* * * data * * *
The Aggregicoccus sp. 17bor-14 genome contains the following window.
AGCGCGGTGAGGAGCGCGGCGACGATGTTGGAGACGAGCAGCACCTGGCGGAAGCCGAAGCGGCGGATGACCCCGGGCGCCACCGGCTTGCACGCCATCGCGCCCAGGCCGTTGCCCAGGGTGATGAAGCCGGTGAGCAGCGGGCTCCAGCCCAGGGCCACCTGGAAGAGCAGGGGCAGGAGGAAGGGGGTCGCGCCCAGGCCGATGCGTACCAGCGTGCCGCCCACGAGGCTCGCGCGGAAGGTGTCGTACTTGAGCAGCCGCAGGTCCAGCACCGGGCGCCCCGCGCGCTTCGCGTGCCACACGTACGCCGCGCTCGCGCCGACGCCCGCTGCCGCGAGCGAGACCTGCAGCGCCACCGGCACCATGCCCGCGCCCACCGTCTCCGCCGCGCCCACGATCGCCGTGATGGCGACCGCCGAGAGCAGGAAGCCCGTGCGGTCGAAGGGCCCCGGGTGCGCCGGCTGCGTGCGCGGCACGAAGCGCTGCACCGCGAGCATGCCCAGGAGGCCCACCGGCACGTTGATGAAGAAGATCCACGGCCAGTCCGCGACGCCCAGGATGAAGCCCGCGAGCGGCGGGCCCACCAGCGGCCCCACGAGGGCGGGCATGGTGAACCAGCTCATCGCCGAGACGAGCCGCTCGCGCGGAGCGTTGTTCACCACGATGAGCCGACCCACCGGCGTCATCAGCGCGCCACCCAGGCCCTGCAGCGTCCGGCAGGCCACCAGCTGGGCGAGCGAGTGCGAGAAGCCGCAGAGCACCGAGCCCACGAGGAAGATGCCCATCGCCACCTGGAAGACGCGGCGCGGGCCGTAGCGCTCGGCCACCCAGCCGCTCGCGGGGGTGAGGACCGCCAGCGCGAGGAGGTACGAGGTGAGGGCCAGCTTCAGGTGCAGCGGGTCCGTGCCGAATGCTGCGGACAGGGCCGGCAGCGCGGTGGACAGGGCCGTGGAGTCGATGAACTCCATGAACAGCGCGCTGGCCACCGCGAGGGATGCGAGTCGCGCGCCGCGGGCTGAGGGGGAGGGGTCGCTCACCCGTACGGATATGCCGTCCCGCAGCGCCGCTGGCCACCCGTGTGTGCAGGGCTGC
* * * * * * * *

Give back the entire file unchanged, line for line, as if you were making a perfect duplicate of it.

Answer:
The Aggregicoccus sp. 17bor-14 genome contains the following window.
AGCGCGGTGAGGAGCGCGGCGACGATGTTGGAGACGAGCAGCACCTGGCGGAAGCCGAAGCGGCGGATGACCCCGGGCGCCACCGGCTTGCACGCCATCGCGCCCAGGCCGTTGCCCAGGGTGATGAAGCCGGTGAGCAGCGGGCTCCAGCCCAGGGCCACCTGGAAGAGCAGGGGCAGGAGGAAGGGGGTCGCGCCCAGGCCGATGCGTACCAGCGTGCCGCCCACGAGGCTCGCGCGGAAGGTGTCGTACTTGAGCAGCCGCAGGTCCAGCACCGGGCGCCCCGCGCGCTTCGCGTGCCACACGTACGCCGCGCTCGCGCCGACGCCCGCTGCCGCGAGCGAGACCTGCAGCGCCACCGGCACCATGCCCGCGCCCACCGTCTCCGCCGCGCCCACGATCGCCGTGATGGCGACCGCCGAGAGCAGGAAGCCCGTGCGGTCGAAGGGCCCCGGGTGCGCCGGCTGCGTGCGCGGCACGAAGCGCTGCACCGCGAGCATGCCCAGGAGGCCCACCGGCACGTTGATGAAGAAGATCCACGGCCAGTCCGCGACGCCCAGGATGAAGCCCGCGAGCGGCGGGCCCACCAGCGGCCCCACGAGGGCGGGCATGGTGAACCAGCTCATCGCCGAGACGAGCCGCTCGCGCGGAGCGTTGTTCACCACGATGAGCCGACCCACCGGCGTCATCAGCGCGCCACCCAGGCCCTGCAGCGTCCGGCAGGCCACCAGCTGGGCGAGCGAGTGCGAGAAGCCGCAGAGCACCGAGCCCACGAGGAAGATGCCCATCGCCACCTGGAAGACGCGGCGCGGGCCGTAGCGCTCGGCCACCCAGCCGCTCGCGGGGGTGAGGACCGCCAGCGCGAGGAGGTACGAGGTGAGGGCCAGCTTCAGGTGCAGCGGGTCCGTGCCGAATGCTGCGGACAGGGCCGGCAGCGCGGTGGACAGGGCCGTGGAGTCGATGAACTCCATGAACAGCGCGCTGGCCACCGCGAGGGATGCGAGTCGCGCGCCGCGGGCTGAGGGGGAGGGGTCGCTCACCCGTACGGATATGCCGTCCCGCAGCGCCGCTGGCCACCCGTGTGTGCAGGGCTGC